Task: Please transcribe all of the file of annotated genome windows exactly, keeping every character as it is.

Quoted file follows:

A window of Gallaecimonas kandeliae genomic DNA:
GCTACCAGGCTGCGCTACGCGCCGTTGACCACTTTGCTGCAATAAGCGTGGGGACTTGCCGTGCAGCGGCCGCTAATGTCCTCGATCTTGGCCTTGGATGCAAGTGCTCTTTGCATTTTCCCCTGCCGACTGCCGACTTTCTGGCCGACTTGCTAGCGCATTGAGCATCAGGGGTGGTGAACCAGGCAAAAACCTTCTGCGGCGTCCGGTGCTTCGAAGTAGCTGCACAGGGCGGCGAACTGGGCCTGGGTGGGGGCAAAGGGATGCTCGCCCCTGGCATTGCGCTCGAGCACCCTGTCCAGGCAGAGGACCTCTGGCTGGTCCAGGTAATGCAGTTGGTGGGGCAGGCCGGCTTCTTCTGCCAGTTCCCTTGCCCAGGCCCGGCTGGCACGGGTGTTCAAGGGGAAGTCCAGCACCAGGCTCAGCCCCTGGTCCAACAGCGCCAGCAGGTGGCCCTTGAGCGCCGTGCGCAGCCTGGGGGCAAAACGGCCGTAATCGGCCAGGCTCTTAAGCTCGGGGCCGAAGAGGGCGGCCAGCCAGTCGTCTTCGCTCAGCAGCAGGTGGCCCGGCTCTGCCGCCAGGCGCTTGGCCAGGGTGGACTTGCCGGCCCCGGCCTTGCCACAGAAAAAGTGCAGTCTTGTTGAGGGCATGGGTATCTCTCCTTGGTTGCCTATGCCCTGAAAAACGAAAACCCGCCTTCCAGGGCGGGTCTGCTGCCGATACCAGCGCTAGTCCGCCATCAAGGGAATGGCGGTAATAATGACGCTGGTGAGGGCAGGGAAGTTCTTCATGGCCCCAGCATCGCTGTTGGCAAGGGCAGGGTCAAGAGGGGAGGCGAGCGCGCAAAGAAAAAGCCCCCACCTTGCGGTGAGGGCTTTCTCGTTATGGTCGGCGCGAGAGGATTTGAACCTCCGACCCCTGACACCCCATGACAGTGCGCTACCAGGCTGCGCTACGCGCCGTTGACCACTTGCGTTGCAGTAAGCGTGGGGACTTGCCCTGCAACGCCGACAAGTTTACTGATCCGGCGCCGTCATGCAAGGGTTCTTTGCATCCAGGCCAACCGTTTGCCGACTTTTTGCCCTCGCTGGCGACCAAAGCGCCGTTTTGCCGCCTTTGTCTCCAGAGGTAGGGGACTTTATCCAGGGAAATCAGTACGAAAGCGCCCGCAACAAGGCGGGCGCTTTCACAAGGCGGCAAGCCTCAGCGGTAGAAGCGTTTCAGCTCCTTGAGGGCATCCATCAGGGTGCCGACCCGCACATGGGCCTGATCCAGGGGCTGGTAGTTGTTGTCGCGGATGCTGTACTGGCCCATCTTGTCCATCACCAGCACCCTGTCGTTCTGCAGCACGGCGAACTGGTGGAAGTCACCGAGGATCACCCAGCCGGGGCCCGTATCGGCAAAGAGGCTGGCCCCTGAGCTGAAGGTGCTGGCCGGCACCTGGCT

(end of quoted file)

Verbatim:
A window of Gallaecimonas kandeliae genomic DNA:
GCTACCAGGCTGCGCTACGCGCCGTTGACCACTTTGCTGCAATAAGCGTGGGGACTTGCCGTGCAGCGGCCGCTAATGTCCTCGATCTTGGCCTTGGATGCAAGTGCTCTTTGCATTTTCCCCTGCCGACTGCCGACTTTCTGGCCGACTTGCTAGCGCATTGAGCATCAGGGGTGGTGAACCAGGCAAAAACCTTCTGCGGCGTCCGGTGCTTCGAAGTAGCTGCACAGGGCGGCGAACTGGGCCTGGGTGGGGGCAAAGGGATGCTCGCCCCTGGCATTGCGCTCGAGCACCCTGTCCAGGCAGAGGACCTCTGGCTGGTCCAGGTAATGCAGTTGGTGGGGCAGGCCGGCTTCTTCTGCCAGTTCCCTTGCCCAGGCCCGGCTGGCACGGGTGTTCAAGGGGAAGTCCAGCACCAGGCTCAGCCCCTGGTCCAACAGCGCCAGCAGGTGGCCCTTGAGCGCCGTGCGCAGCCTGGGGGCAAAACGGCCGTAATCGGCCAGGCTCTTAAGCTCGGGGCCGAAGAGGGCGGCCAGCCAGTCGTCTTCGCTCAGCAGCAGGTGGCCCGGCTCTGCCGCCAGGCGCTTGGCCAGGGTGGACTTGCCGGCCCCGGCCTTGCCACAGAAAAAGTGCAGTCTTGTTGAGGGCATGGGTATCTCTCCTTGGTTGCCTATGCCCTGAAAAACGAAAACCCGCCTTCCAGGGCGGGTCTGCTGCCGATACCAGCGCTAGTCCGCCATCAAGGGAATGGCGGTAATAATGACGCTGGTGAGGGCAGGGAAGTTCTTCATGGCCCCAGCATCGCTGTTGGCAAGGGCAGGGTCAAGAGGGGAGGCGAGCGCGCAAAGAAAAAGCCCCCACCTTGCGGTGAGGGCTTTCTCGTTATGGTCGGCGCGAGAGGATTTGAACCTCCGACCCCTGACACCCCATGACAGTGCGCTACCAGGCTGCGCTACGCGCCGTTGACCACTTGCGTTGCAGTAAGCGTGGGGACTTGCCCTGCAACGCCGACAAGTTTACTGATCCGGCGCCGTCATGCAAGGGTTCTTTGCATCCAGGCCAACCGTTTGCCGACTTTTTGCCCTCGCTGGCGACCAAAGCGCCGTTTTGCCGCCTTTGTCTCCAGAGGTAGGGGACTTTATCCAGGGAAATCAGTACGAAAGCGCCCGCAACAAGGCGGGCGCTTTCACAAGGCGGCAAGCCTCAGCGGTAGAAGCGTTTCAGCTCCTTGAGGGCATCCATCAGGGTGCCGACCCGCACATGGGCCTGATCCAGGGGCTGGTAGTTGTTGTCGCGGATGCTGTACTGGCCCATCTTGTCCATCACCAGCACCCTGTCGTTCTGCAGCACGGCGAACTGGTGGAAGTCACCGAGGATCACCCAGCCGGGGCCCGTATCGGCAAAGAGGCTGGCCCCTGAGCTGAAGGTGCTGGCCGGCACCTGGCT